In my last blog post, I mentioned that I’d be sharing five steps you can take to start reducing your inventory as soon as this week. As promised, today’s post will continue the series.
If you read my first post and took my advice, you’ve already set a goal for inventory reduction. That wasn’t so hard, was it?
So, what comes next?
Well, now that you've committed to reducing your inventory by a specific amount within a set timeframe, you’ll need to make sure you can still maintain your desired customer service levels. This will require you to have adequate inventory on hand to meet your anticipated customer demand.
In other words, step #2 is to develop a safety stock strategy.
How to Develop a Safety Stock Strategy
How much safety stock inventory should you keep to maintain your desired level of customer service? There are a couple of ways you can go about determining the inventory levels that will ensure high customer service rates.
Many companies focus on keeping an adequate number of extra inventory units on hand for each item. This technique utilizes the service level factor to compute the safety stock level required to maintain a given level of customer service. The trouble is, these companies often use a one-size-fits-all safety stock policy to achieve the same customer service rates for each item. To achieve these rates for rarely-sold “C” items, they’ll have to carry a relatively large amount of safety stock because these items have a great deal of demand variability for which to compensate.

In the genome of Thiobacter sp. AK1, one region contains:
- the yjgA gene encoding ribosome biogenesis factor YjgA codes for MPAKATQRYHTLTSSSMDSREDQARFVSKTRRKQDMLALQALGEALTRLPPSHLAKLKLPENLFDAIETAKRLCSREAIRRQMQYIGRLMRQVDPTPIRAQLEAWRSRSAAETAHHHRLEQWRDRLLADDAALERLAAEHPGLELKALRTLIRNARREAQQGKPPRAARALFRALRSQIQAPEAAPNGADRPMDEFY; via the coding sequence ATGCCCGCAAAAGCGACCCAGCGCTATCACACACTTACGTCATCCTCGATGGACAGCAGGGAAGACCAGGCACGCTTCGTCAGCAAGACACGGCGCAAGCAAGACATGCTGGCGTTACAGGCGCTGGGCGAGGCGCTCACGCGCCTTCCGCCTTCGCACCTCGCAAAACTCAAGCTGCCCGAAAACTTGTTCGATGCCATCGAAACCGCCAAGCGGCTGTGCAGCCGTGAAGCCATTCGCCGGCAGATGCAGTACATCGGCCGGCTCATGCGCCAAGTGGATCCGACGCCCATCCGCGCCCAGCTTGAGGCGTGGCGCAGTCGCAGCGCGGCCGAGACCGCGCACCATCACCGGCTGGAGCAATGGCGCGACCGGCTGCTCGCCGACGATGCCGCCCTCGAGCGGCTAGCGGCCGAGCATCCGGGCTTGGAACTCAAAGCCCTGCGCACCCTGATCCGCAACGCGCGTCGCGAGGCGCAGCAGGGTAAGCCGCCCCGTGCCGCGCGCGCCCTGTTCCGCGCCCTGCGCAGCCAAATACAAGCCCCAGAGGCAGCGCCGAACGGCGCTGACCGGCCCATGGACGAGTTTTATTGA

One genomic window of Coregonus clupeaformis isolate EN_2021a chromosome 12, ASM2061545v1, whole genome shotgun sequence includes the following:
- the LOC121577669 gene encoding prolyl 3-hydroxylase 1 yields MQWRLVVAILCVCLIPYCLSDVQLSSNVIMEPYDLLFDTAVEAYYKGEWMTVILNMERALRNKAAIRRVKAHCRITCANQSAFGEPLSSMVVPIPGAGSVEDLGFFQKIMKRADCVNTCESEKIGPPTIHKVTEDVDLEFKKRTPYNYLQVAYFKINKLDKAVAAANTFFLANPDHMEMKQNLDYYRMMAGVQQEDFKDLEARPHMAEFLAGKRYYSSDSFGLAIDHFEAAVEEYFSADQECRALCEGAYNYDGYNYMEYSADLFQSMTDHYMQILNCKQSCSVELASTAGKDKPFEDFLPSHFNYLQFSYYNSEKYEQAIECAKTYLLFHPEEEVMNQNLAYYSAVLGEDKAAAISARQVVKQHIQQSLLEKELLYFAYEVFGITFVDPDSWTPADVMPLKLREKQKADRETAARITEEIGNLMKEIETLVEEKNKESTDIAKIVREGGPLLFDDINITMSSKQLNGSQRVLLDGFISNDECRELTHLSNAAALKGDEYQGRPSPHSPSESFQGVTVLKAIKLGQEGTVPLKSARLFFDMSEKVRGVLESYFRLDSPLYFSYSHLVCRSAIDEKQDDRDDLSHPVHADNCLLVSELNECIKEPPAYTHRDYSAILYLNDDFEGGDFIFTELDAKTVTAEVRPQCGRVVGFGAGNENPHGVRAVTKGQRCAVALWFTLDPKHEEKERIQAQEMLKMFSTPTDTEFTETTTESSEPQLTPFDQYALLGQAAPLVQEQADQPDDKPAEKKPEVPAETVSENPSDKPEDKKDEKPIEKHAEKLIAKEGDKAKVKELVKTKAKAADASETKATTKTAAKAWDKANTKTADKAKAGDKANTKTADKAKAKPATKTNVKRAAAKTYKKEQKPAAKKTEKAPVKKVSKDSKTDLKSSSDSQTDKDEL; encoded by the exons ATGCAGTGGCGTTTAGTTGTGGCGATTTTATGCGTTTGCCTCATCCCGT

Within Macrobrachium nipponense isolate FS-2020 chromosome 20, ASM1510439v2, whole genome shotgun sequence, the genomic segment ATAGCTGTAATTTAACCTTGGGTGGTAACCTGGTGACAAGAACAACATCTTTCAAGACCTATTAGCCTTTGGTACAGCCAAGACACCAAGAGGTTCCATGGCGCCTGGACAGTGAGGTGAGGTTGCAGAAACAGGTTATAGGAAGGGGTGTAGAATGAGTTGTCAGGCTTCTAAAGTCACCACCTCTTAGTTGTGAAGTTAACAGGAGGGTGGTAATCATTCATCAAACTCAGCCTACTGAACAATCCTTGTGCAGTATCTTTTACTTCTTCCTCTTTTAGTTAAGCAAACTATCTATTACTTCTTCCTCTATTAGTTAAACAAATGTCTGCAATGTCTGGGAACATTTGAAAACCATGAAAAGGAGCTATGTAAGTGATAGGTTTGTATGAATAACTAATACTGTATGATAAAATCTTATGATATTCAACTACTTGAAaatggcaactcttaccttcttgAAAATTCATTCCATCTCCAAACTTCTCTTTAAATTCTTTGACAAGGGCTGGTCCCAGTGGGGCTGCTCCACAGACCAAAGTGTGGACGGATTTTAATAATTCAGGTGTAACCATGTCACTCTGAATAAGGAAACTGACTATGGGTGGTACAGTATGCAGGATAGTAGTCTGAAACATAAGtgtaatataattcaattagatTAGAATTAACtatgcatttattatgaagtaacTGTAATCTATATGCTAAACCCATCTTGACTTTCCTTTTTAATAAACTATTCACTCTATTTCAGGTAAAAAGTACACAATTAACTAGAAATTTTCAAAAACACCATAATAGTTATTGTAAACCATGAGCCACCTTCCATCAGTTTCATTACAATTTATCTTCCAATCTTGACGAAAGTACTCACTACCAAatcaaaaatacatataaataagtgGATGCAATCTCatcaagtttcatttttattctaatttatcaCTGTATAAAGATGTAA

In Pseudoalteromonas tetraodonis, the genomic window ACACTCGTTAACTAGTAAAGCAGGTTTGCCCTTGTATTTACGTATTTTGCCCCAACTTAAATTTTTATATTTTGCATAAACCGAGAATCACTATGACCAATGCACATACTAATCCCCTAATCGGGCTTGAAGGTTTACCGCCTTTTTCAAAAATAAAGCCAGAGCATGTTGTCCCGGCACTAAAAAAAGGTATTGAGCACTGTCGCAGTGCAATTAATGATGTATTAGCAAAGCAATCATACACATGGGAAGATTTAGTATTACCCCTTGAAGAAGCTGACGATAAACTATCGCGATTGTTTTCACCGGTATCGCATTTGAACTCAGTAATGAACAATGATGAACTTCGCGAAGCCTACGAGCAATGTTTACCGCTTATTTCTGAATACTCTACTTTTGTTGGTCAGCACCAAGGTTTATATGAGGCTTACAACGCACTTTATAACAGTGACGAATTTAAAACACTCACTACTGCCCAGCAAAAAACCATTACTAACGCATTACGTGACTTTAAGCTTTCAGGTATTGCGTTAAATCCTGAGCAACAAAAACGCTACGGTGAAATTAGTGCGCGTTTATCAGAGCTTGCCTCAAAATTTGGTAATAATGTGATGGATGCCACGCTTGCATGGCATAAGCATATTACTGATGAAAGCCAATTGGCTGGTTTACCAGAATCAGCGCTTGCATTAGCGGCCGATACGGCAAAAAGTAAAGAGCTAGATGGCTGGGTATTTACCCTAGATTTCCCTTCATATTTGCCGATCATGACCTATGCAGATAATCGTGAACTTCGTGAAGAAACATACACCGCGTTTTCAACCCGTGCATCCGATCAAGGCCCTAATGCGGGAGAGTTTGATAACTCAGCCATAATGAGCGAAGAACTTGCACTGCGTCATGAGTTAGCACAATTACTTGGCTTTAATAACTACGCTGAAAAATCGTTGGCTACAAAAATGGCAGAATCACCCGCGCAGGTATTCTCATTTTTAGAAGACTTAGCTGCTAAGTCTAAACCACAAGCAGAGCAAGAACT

Why make that kind of investment in extra stock for less-important items? Why not instead aim for a slightly lower customer service rate on your “C” items? Meanwhile, you’ll be better able to maintain adequate inventories for your “A” items so that you can achieve your highest fill rates in this category.
Other companies determine their inventory levels according to a safety time strategy. In other words, they aim to keep a certain number of months’ worth of forecasted demand as safety stock inventory. When companies aim to keep, say, three months’ safety stock for all items, they may be overinvesting in stock for “A” items that have less demand variability, while not keeping enough inventory of highly variable “C” items.
Think about it, though: your “C” items represent a small portion of your overall sales. Keeping four months’ stock, instead of three, would represent a relatively small increase in units yet ensure a higher fill rate. You could more than offset this increase by trimming your safety time for “A” items to two months—yet you wouldn’t be endangering your customer service levels for these less variable items.
Rather than utilize a one-size-fits-all safety stock strategy, fine tune your strategy by ABC Classification. Utilize a different strategies for A items, B items and C items. The results will be lower inventory and higher customer service.
So, step two is to develop your safety stock strategy. I’ll be back soon with a third tip on reducing your inventory. But if you’re eager to get the full story, download our free white paper, “Five Things You Can Do This Week to Reduce Inventory.”